For an investor looking to diversify from the local economy and hedge against rand weaknesses in the long term, the Sygnia Itrix MSCI US ETF (+1.8%) is well positioned. What we like about this ETF is its exposure to diversified industry market leaders such as Microsoft, Apple and Tesla.
China is expected to spearhead an economic recovery among developing peers, with 8.1% GDP growth forecast for this year. This is premised on its significant state-led investment drive, central bank liquidity support and effective Covid-19 containment measures. Also noteworthy is the fact that China was the only economy that had positive growth in 2020.
The Satrix China ETF (-7.7%) is ideal for an investor who wants access to the second-largest economy and wants to diversify from the anemic local growth. A drawback is the potential downside to the economic forecast, emanating from continued pressure in trade relations between China, the US and EU.
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Dividend & Income-themed funds:
For investors who rely on investment income to fund day-to-day expenses, an allocation of a portion of their portfolio to ETFs that pay high dividends may be useful.
We like high dividend yield strategies: Satrix Property ETF (+1.9%) and the CoreShares SA Property Income ETF (+6.0%). Covid-19 has been especially tough on an already struggling local property sector.
Although property funds face an uncertain future in the short to medium term, they have derated and provide a good entry point for investors. Further evidence indicates a sector recovery, with the SA Property Index up 26.3% in the year to end-March 2021. What we particularly like about the property sector is that it is a reliable income stream as real estate investment trusts (REITs) are required to distribute 75% of their distributable income, and it is an investment that is backed by a physical asset.
Bonds and Cash funds:
While boring, investing in the money market is arguably the safest when it comes to capital preservation, but investors tend to shy away because of the extremely low returns. Coupled with its highly liquid form, a money market instrument is ideal for low-risk investing. But such an investment means missing out on the market’s best days, which can severely prejudice overall portfolio returns over the long term.
Reasons for investing in money market instruments include the need to be liquid on an ongoing basis as well as some investors’ discomfort with high volatility as experienced in the equities markets. Whatever the reason, we think that the 1nvest SA Bond ETF (-2.5% in March) is an ideal vehicle with a quarterly dividend income stream.
An alternative is the Absa NewFunds GOVI ETF (-2.5%), but this is a total return fund which means any distributions are reinvested into the fund and not paid out to the investor. These are suitable for investors with a medium to long-term investment horizon (usually more than three years). For short-term investors, usually less than a year, the NewFunds TRACI (+0.3%) is the appropriate investment vehicle.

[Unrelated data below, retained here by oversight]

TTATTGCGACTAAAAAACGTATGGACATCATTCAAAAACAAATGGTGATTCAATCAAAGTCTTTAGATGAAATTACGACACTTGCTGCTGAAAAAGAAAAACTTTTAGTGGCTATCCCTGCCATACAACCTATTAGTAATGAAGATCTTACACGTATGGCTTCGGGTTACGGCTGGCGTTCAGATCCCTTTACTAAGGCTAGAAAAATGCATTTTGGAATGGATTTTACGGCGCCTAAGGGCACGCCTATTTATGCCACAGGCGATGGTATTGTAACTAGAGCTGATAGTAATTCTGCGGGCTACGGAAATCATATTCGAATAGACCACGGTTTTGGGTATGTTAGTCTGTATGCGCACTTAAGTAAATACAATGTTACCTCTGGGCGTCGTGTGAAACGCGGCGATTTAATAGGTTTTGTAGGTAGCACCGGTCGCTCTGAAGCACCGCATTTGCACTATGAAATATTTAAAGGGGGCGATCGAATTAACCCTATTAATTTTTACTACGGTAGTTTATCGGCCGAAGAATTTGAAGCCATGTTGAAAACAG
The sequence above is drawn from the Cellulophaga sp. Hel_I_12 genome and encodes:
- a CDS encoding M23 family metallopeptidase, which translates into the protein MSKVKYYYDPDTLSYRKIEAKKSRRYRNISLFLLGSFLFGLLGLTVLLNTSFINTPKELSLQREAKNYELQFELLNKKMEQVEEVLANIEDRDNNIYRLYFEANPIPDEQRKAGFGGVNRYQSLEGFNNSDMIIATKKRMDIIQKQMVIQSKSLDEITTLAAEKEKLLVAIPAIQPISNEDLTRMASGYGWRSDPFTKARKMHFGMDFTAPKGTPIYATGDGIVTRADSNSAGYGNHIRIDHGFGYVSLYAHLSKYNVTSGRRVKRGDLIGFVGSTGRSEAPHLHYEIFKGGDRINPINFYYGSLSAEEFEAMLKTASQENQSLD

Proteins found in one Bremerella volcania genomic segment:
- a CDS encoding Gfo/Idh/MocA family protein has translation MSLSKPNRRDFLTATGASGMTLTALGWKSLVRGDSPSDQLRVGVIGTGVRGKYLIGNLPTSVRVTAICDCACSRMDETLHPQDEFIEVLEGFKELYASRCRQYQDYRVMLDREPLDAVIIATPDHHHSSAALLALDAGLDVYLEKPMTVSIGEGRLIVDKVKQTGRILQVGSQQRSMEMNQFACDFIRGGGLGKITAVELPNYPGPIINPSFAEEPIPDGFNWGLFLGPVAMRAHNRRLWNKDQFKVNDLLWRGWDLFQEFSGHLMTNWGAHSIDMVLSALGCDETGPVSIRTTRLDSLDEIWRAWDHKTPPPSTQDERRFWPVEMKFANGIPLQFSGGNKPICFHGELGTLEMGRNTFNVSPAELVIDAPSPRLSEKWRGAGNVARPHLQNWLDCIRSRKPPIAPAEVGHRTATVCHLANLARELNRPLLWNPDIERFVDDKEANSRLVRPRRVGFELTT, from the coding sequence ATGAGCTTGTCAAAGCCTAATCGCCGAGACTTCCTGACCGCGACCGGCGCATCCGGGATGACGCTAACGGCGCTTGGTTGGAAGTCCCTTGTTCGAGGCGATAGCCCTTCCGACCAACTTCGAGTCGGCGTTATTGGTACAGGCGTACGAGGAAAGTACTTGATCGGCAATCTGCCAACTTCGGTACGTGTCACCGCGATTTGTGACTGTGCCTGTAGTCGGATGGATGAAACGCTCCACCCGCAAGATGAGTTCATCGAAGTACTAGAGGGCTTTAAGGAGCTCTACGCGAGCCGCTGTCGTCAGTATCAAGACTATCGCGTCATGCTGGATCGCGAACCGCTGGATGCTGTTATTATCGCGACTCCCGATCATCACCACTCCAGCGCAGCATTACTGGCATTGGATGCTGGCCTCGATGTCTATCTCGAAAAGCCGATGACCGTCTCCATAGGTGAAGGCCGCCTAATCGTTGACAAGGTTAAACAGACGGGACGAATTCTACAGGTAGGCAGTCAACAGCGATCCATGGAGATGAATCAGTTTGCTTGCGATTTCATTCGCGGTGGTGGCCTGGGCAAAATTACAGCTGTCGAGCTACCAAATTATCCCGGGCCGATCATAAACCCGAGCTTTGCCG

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If you find the process of diversifying your portfolio daunting, two ETFs will do it for you. They combine equities and bonds to produce a diversified portfolio for two investor archetypes with differing risk appetites:
NewFunds Mapps Protect ETF (+0.2%) is more conservative, usually suitable for older savers.
NewFunds Mapps Growth ETF (+1.6%) suits investors with a longer-term horizon. Notably, both funds invest in SA-listed assets, thus lacking an offshore allocation.
Palladium prices took a knock at the start of the pandemic due to the closure of vehicle manufacturing plants. However, as demand subsequently contracted, Covid-19 restrictions on mining in SA reduced supply, resulting in price recovery. Prices have continued rising, driven by the following: global economic recovery, especially in China; increased investment in renewable energy and electric vehicles; and disruption in supply.
SA is the world’s largest supplier of PGMs. Supply constraints stem from operational difficulties at mines due to lack of investment, policy uncertainty as well as disruptions in electricity supply. Anglo American Platinum (Amplats), the world’s number two PGM supplier, experienced problems with its converter plant, taking up to 600,000oz of PGMs out of the market in 2020.
We believe that in the long term, volume growth for palladium will be driven by electrification in the global automotive industry. We like the Absa New Palladium ETF (+10.4%), which is backed by physical palladium.
We believe investors should remain in well-diversified portfolios. However, we expect global growth to exceed local growth and prefer a healthy portion of portfolios to be in global assets.
The pace of the local economic recovery will depend on the pace of vaccinations and any further waves of infections. As SA lags its developed counterparts in terms of vaccinations, we think offshore assets need to be added tactically when the rand strengthens given that, historically, the bulk of the returns have been due to the weakening of the rand.
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Background: Exchange-traded funds (ETFs)
Exchange-traded funds (ETFs) are passively managed investment funds that track the performance of a basket of pre-determined assets. They are traded the same way as shares and the main difference is that whereas one share gives exposure to one company, an ETF gives exposure to numerous companies in a single transaction. ETFs can be traded through your broker in the same way as shares, say, on the EasyEquities platform. In addition, they qualify for the tax-free savings account, where both capital and income gains accumulate tax free.
Benefits of ETFs
- Gain instant exposure to various underlying shares or bonds in one transaction
- They diversify risk because a single ETF holds various shares
- They are cost-effective
- They are liquid – it is usually easy to find a buyer or seller and they trade just like shares
- High transparency through daily published index constituents